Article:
Mashing up Fibre Channel, iSCSI

Arthur Cole

For enterprises that have already deployed Fibre Channel SANs, the question of the moment is not whether iSCSI or Fibre Channel is the superior technology. Rather, the real dilemma is trying to get the two protocols to work together as a seamless storage environment.


There are many good reasons to launch iSCSI in a Fibre Channel environment, cost and flexibility among them. But there are a number of considerations to take in when planning an integrated environment, according to blogger Steve Bigelow. Among them is the fact that FC does not always outperform iSCSI, particularly with applications that don't require a lot of bandwidth -- and if you have the foresight to deploy specialized iSCSI NICs using TOE (TCP/IP Offload Engine) technology.


iSCSI/Fibre Channel integration is also being helped along by the Fibre Channel over Ethernet (FCoE) standard backed by Brocade, Cisco, Emulex, QLogic and others. One of the chief advantages here is that FCoE maps the SCSI protocol directly to the Ethernet -- something not even iSCSI can do -- which means you can still use your existing Fibre Channel management applications to manage your SAN.


The biggest drawback to FCoE, however, is the fact that it is not routable, due to the absence of a TCP/IP component. That means it's largely restricted to the LAN. For wider use, you'll need a Fibre Channel over IP device, currently under development at Brocade and Cisco.


What's most interesting about FCoE is that many pundits have long been predicting the end of Fibre Channel in the face of low-cost competition from iSCSI. But now that an all-Ethernet SAN is within the realm of possibility, it could be iSCSI that has a tough time competing on a level playing field. In the meantime, however, there are still plenty of environments that land themselves to a mixture of both.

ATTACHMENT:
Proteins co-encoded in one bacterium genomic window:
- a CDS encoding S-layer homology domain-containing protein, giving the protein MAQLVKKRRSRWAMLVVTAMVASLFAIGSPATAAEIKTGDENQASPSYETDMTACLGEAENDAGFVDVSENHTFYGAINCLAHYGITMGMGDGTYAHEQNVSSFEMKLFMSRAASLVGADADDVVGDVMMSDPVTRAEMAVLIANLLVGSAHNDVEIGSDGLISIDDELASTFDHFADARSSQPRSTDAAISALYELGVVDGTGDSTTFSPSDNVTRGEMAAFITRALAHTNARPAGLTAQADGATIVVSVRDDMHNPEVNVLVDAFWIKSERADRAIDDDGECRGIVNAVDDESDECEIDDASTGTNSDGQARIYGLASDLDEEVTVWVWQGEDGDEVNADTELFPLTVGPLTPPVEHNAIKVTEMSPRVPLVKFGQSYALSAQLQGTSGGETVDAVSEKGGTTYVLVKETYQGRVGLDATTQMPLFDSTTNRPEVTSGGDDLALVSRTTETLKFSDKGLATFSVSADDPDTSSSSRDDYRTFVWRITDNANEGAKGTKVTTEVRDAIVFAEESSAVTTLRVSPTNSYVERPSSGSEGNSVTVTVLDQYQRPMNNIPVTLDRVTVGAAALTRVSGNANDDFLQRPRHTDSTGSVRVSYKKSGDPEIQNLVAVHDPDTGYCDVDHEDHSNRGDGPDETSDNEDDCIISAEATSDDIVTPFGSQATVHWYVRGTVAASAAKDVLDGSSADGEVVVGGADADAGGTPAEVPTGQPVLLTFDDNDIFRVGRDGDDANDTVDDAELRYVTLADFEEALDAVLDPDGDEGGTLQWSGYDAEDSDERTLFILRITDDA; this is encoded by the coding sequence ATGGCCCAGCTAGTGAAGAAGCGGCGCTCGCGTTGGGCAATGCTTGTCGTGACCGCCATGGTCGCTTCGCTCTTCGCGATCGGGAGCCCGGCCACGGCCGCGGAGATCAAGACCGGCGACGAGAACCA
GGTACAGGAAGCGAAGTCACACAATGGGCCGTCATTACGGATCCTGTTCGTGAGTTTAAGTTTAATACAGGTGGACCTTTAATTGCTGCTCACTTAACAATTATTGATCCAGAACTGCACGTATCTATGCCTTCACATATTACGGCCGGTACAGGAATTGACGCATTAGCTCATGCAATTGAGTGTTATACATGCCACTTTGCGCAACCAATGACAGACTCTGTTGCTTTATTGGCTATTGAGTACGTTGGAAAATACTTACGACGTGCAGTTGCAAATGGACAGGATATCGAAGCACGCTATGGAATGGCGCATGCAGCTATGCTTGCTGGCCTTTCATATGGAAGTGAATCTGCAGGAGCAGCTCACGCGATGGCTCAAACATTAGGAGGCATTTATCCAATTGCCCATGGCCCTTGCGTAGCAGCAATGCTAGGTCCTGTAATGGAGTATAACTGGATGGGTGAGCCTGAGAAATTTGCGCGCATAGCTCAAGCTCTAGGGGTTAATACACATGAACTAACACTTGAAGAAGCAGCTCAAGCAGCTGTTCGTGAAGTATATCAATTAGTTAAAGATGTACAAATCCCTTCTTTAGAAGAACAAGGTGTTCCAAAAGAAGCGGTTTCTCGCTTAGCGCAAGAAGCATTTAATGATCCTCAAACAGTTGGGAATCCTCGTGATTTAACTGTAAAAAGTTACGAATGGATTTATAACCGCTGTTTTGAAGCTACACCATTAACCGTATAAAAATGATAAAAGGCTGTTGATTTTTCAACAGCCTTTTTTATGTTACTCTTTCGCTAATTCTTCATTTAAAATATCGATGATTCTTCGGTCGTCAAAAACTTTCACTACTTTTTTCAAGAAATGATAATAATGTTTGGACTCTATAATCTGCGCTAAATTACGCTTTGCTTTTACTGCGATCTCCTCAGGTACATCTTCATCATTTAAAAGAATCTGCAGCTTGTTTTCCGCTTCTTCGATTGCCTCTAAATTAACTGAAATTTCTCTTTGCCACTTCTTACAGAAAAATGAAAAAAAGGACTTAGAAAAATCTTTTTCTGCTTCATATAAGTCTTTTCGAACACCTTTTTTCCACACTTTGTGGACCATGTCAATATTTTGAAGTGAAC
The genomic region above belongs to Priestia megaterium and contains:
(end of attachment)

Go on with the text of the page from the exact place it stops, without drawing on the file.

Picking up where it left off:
Add Comment      Leave a comment on this blog post
Nov 16, 2007 12:01 PM Michele Sinclair Michele Sinclair  says:
This is a great article on FC vs. iSCSI, but did you know that MPC Computers has a SAN device (DF-2112) that uses FalconStor technology and you can actually view your other SAN environments from this s/w, while managing the SAN environment?It is a brand new iSCSI SAN solution that MPC is currently offering as an option. Check it out! It would be interesting to see how their SAN solution compares to others, since it is utilizing s/w technology that is readily available to Fortune 1000 companies. Reply
Dec 10, 2007 7:14 AM Dave DuPont Dave DuPont  says:
Intelligent network switches, unlike other iSCSI solutions, can put the power of iSCSI and virtualization directly between physical storage devices and the network. By doing so, they avoid the redundancy and other limitations of integrated iSCSI storage arrays. This enables organizations to quickly and easily deploy iSCSI and to unlock the value of storage virtualization while still leveraging existing investments in Fibre Channel.Because intelligent network switches are device-agnostic, customers have the flexibility to choose the storage hardware they prefer whether they are retaining current storage devices or purchasing new ones. Customers can continue to leverage their investments in existing storage hardware, or choose new arrays that precisely match specific applications, all without being locked into proprietary devices or technology.The Dell/EqualLogic acquisition underscores the benefits of iSCSI. However, this Dell move is targeted predominantly at SMBs which typically dont have significant storage infrastructures. Larger enterprises have existing storage investments and more demanding IT requirements where the intelligent switch approach often offers the best solution. One should not discount the continued use and proliferation of enterprise Fibre Channel SAN solutions. Intelligent network switches work seamlessly with a mixed iSCSI/Fibre Channel enterprise by connecting these traditionally disparate storage solutions into a complete virtualized storage infrastructure. So, while the Dell/EqualLogic combination continues to drive increased attention to iSCSI implementations, it should also be noted that storage-centric solutions are not the only market alternative. Intelligent network switches play an important complementary role as companies add a growing number of iSCSI storage arrays to their storage infrastructure mix. Reply

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